Amidst Great Challenges,
They Continue to Change the World

I have hope in America’s future. This year has been tumultuous for many students and families, yet they are resilient. Educators and communities have worked together to provide meals, WiFi, technology devices, and the best education possible for all students, no matter if they are learning at home or six feet apart in person. The amount that the school community and community partners have come together to support the students that attend our school has been awe-inspiring. Education continues to be the catalyst that changes the world!”

– Gabriela Coelho
K-5th Grade Special Education Teacher, Manor ISD

Welcome to the second installment of our Q&A with Charles Butt Scholar alumni in their first years as Texas teachers. 

Following an unprecedented year of challenges from a global pandemic to racially-motivated violence, to a devastating winter storm and statewide energy crisis, these new teachers braved it all with grace and compassion. 

In their end-of-the-school-year reflections, you’ll notice a common refrain that the practice most critical to their success was building meaningful relationships with students, families, and fellow teachers. You’ll also note self-care strategies, tips on leveraging technology, and lessons in embracing the support of a team. 

Explore these Q&As for an honest look at what it’s like to be a new teacher. The stories, struggles, and triumphs of Texas public school teachers, and the students and families they impact should give us all great hope for the future of public education in Texas.

Gabriela Coelho

GABRIELA COELHO

K-5th Grade Special Education Teacher | Decker Elementary | Manor ISD

“My greatest lesson throughout this school year is that relationships matter. Relationships with your students and their families are vital to their success.”

ASHLEY MCDONALD

English II Teacher | Westside High School (2020-21), Bellaire High School (21-22) | Houston ISD

 

“With the current teaching environment that we’re all in, we all feel like new teachers and need to collaborate and turn to each other for help.”

JACQUELINE OJEDA

10th Grade English Teacher | Southwest High School | Southwest ISD

“I don’t believe I will be able to overcome losing someone so important to me, but I do know that I have become a fountain of trust for my students who are experiencing loss this school year.”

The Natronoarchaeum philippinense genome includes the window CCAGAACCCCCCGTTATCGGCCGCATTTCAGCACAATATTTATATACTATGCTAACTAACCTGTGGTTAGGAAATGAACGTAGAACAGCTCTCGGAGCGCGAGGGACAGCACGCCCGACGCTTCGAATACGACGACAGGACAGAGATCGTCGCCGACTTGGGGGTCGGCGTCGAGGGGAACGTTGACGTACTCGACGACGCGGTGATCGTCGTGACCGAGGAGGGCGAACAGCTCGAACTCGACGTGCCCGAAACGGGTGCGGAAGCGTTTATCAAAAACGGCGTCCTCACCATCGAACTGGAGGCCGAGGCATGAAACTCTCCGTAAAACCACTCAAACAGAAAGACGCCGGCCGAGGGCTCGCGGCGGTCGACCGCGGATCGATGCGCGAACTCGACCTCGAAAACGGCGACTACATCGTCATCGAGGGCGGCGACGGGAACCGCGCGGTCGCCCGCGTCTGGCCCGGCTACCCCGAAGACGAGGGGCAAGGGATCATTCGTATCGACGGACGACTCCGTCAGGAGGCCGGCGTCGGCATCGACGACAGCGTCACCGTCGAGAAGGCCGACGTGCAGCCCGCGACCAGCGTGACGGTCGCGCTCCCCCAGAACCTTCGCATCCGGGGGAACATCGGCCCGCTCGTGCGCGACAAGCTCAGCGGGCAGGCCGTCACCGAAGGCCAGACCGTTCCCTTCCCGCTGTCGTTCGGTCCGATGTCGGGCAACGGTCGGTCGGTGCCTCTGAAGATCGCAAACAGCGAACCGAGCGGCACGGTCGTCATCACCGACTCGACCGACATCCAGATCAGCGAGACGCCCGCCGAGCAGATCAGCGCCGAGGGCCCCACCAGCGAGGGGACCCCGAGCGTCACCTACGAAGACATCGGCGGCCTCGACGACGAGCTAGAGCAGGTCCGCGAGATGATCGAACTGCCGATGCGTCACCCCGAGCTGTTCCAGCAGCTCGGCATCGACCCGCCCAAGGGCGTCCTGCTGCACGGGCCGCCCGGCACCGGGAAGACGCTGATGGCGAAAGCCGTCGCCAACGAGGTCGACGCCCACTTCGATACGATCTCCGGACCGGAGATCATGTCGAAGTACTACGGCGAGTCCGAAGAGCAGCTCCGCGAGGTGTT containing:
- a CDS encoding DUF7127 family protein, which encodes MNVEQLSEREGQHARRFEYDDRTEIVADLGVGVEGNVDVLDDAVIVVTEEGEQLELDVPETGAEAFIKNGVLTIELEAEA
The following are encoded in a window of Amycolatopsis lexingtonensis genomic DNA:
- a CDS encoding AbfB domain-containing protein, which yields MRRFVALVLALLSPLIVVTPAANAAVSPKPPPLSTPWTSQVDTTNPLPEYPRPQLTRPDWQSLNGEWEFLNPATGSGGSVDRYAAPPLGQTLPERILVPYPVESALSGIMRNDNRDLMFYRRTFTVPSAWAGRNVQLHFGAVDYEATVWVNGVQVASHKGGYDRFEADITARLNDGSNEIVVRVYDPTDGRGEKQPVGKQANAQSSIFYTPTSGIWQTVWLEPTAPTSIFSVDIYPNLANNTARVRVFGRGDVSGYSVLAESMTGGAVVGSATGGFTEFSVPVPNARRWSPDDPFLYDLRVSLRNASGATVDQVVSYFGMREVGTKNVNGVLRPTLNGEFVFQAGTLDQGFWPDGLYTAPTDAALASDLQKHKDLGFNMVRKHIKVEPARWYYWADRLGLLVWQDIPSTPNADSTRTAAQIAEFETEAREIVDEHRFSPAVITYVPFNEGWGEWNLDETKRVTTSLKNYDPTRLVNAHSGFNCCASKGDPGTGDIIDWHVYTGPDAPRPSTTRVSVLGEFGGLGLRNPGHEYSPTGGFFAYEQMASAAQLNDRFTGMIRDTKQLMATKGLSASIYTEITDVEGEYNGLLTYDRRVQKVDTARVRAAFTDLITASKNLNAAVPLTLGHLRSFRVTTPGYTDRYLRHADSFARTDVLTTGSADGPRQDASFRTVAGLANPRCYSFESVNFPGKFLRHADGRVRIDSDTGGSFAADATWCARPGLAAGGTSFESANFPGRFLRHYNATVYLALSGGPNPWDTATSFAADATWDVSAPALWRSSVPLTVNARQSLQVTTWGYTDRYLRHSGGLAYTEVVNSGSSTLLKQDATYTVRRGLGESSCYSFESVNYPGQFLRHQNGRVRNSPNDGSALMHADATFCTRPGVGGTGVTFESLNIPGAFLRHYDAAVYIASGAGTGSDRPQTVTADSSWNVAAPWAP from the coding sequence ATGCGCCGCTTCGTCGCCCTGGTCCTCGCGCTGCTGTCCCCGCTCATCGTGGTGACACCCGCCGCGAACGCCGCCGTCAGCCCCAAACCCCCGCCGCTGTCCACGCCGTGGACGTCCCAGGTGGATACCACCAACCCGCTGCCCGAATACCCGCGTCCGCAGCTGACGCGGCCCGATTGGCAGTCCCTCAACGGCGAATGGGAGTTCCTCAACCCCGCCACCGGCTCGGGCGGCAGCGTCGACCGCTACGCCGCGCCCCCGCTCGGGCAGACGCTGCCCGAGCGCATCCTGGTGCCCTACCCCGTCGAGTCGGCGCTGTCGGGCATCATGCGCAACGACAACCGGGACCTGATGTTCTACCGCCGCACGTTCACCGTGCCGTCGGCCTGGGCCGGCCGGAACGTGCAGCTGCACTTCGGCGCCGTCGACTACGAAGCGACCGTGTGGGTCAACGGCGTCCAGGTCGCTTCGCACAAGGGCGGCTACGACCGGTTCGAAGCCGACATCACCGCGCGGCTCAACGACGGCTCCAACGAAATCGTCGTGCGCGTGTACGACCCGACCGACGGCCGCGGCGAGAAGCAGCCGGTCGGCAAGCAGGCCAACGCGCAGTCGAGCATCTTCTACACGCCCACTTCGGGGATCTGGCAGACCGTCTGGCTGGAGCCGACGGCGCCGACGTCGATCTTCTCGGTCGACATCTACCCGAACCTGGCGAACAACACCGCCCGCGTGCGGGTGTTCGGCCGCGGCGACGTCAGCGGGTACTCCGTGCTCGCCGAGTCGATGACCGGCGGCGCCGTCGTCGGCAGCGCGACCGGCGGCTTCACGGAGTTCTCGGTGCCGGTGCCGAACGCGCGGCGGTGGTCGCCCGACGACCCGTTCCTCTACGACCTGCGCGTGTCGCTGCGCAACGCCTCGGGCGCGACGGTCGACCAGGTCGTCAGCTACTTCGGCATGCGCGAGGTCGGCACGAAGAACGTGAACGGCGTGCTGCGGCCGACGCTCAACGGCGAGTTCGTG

MCKENNA MOHR

K-2nd Grade Life Skills Teacher | Henderson Elementary | Bryan ISD

“I’ve learned that the time spent creating a relationship with the student, learning what really makes him or her tick, is the most important thing you can do in a classroom.”

ANA ARREAGA

2nd Grade Teacher | Dan D. Rogers Elementary | Dallas ISD

“My students are able to see themselves more and more in the education system.”

MICHAEL WESEVICH

10th & 12th Grade Pre-AP Chemistry/AP Physics Teacher | Bryan Adams Leadership Academy | Dallas ISD

“Your efforts are noticed, the little things you do in class are appreciated, and the viewpoints you expose your students to genuinely stick.”

MICHELLE HENDERSON

1st Grade Self-Contained Teacher | Alderson Elementary | Lubbock ISD

“I am so proud to see all of the people who are working hard to help our society be happy and healthy again.”

LILIA HERNANDEZ

1st Grade Self-Contained Teacher | Sivells Elementary | Wharton ISD

“At the end of the day we all want the same thing – our students to succeed.”

CHRISTEN SMAJSTRLA

History Teacher | Heights High School | Houston ISD

“Our school not only provided resources for students, but we also provided a family. Everyone was looking out for each other and it was beautiful to see.”

Bailey Glenn

BAILEY GLENN

3rd Grade English Language Arts & Reading Teacher | Rosenberg Elementary | Galveston ISD

“I learned teachers and students are very resilient!”

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